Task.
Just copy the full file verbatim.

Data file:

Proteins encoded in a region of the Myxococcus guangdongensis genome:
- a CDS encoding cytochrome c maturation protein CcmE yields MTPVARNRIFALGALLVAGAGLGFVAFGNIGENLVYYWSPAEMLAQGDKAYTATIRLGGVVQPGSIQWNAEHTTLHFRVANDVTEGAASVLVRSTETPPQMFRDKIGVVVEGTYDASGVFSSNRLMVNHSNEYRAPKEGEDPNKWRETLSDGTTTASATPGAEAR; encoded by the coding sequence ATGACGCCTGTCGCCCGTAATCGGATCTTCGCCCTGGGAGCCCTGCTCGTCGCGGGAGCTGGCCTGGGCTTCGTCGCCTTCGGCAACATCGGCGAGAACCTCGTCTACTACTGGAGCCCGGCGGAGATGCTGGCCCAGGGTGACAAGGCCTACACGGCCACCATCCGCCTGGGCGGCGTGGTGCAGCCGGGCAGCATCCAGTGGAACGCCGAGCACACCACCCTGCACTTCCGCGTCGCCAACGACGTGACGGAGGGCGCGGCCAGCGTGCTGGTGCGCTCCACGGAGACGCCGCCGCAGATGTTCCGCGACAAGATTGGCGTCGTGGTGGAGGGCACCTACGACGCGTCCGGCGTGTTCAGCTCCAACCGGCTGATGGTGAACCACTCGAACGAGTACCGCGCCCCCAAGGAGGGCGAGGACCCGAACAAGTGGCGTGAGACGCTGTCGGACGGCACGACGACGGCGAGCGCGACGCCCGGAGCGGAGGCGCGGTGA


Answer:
Proteins encoded in a region of the Myxococcus guangdongensis genome:
- a CDS encoding cytochrome c maturation protein CcmE yields MTPVARNRIFALGALLVAGAGLGFVAFGNIGENLVYYWSPAEMLAQGDKAYTATIRLGGVVQPGSIQWNAEHTTLHFRVANDVTEGAASVLVRSTETPPQMFRDKIGVVVEGTYDASGVFSSNRLMVNHSNEYRAPKEGEDPNKWRETLSDGTTTASATPGAEAR; encoded by the coding sequence ATGACGCCTGTCGCCCGTAATCGGATCTTCGCCCTGGGAGCCCTGCTCGTCGCGGGAGCTGGCCTGGGCTTCGTCGCCTTCGGCAACATCGGCGAGAACCTCGTCTACTACTGGAGCCCGGCGGAGATGCTGGCCCAGGGTGACAAGGCCTACACGGCCACCATCCGCCTGGGCGGCGTGGTGCAGCCGGGCAGCATCCAGTGGAACGCCGAGCACACCACCCTGCACTTCCGCGTCGCCAACGACGTGACGGAGGGCGCGGCCAGCGTGCTGGTGCGCTCCACGGAGACGCCGCCGCAGATGTTCCGCGACAAGATTGGCGTCGTGGTGGAGGGCACCTACGACGCGTCCGGCGTGTTCAGCTCCAACCGGCTGATGGTGAACCACTCGAACGAGTACCGCGCCCCCAAGGAGGGCGAGGACCCGAACAAGTGGCGTGAGACGCTGTCGGACGGCACGACGACGGCGAGCGCGACGCCCGGAGCGGAGGCGCGGTGA